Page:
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How to Create a Portfolio and Why You Should

This article is written by a student writer from the Her Campus at WVU chapter.

We have all seen art and journalism majors creating portfolios for interviews, but have you ever considered that other majors may find this useful as well? Making a portfolio is very easy and increases your chances of being hired. Take a look at these simple steps for creating one.


1. Create a Cover Page

Creating a cover page is essential for any portfolio. This should include your name and the date of the interview. Use this as an opportunity to play around with templates on Word or Google Docs and create a unique page.


2. Make a Table of Contents

This should just be a basic table of contents, listing what you have chosen to include in your portfolio and what order the pieces are in. Make sure to format this so that the page is mostly filled; this may mean having to play around with fonts and sizes.

3. Add your Resume

Even though your potential employer has likely already seen your resume, take the time to include it in your portfolio. This way, you can reference previous experiences you’ve had and then elaborate on them in the interview. Make sure to polish your resume before including it.

4. Include Samples of Your Work

Every area of study has different projects. Be sure to include any final projects, writing samples, transcripts, art or graphic design samples that you may have from previous jobs or coursework. This is the place where you set yourself apart from other applicants, so take your time on it. Have a professor or relative review your work to make sure it is all relevant to the job you are applying for. You may wish to include small blurbs stating what each sample is from; you can do this on the reverse side of your sample or in the Table of Contents.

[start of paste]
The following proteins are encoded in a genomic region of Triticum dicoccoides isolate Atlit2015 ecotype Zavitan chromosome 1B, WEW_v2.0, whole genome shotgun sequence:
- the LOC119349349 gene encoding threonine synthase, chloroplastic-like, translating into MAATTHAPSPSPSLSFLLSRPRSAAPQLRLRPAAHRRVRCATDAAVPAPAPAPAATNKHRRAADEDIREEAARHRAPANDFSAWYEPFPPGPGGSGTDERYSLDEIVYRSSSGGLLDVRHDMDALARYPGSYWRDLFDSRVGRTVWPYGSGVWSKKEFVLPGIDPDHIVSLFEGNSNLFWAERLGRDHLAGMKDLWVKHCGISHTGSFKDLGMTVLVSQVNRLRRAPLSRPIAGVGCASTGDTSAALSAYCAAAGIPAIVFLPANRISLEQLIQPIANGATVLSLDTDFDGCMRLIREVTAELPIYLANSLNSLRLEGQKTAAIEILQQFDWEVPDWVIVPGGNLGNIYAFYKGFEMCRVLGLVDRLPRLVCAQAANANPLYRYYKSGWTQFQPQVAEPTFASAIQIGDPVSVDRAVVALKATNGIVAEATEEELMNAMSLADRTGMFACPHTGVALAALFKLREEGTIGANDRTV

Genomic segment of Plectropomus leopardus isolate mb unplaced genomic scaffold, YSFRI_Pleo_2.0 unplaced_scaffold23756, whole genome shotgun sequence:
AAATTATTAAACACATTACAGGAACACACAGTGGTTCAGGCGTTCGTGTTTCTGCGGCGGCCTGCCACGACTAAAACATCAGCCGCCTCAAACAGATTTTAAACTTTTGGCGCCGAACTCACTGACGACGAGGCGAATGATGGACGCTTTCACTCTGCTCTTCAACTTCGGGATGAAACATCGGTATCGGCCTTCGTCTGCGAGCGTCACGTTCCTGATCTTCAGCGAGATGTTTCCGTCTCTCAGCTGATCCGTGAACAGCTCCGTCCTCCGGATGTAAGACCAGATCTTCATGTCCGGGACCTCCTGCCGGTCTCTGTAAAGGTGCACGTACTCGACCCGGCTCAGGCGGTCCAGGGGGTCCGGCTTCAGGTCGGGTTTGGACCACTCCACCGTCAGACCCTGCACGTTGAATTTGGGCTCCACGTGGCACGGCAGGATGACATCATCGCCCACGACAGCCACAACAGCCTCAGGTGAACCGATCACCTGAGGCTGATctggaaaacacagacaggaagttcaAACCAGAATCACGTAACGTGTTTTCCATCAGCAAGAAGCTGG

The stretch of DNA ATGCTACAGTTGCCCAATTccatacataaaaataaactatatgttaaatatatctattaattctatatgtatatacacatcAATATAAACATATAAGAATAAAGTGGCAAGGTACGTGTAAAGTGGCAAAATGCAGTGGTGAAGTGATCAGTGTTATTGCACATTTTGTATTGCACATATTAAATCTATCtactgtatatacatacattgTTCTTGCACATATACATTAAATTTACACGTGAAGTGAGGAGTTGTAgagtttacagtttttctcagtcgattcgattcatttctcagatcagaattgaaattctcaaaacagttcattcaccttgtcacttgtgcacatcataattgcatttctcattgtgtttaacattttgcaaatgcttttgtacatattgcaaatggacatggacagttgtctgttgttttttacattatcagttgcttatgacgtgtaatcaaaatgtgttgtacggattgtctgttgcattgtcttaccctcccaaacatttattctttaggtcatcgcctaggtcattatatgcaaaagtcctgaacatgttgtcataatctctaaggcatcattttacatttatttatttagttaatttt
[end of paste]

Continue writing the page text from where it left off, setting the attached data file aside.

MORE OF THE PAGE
5. Also Include Any Ideas You Have

Lastly, include any ideas you may have for the company and position you are applying for. This shows that you have initiative and creativity, two highly valued qualities. Your ideas don’t have to be very fleshed out; they may not even be used. However, it is important to show that you truly care about the position and have spent time preparing for it.


You may choose to do your portfolio online instead. If so, you can use free websites like WordPress to upload all of your samples. This option may be better for individuals whose job may include a great deal of computer skills. Whatever version you decide to do, be creative and let your personality shine through. Enjoy portfolio making and good luck!

I am a sophomore at West Virginia University. I am majoring in English and History, with hopes of becoming a professor or a lawyer. On campus I am a member of Alpha Omicron Pi, the Honors College, and of course Her Campus! In my free time, I can be found cooking, reading, and playing with my guinea pigs.
I am originally from Westchester, New York. I came to WVU for my undergrad in Strategic Communications with an emphasis on Public Relations and a minor in Sports Communication. My involvment on campus includes blogging for Her Campus, a sister of Alpha Phi, the assistant director of the media team on the Mountaineer Maniacs executive board and lastly, an athletic communications intern with the WVU Athletic Communications office. I will be graduating in May of 2017 and I am looking forward to getting started with my future career in Journalism and Public Relations!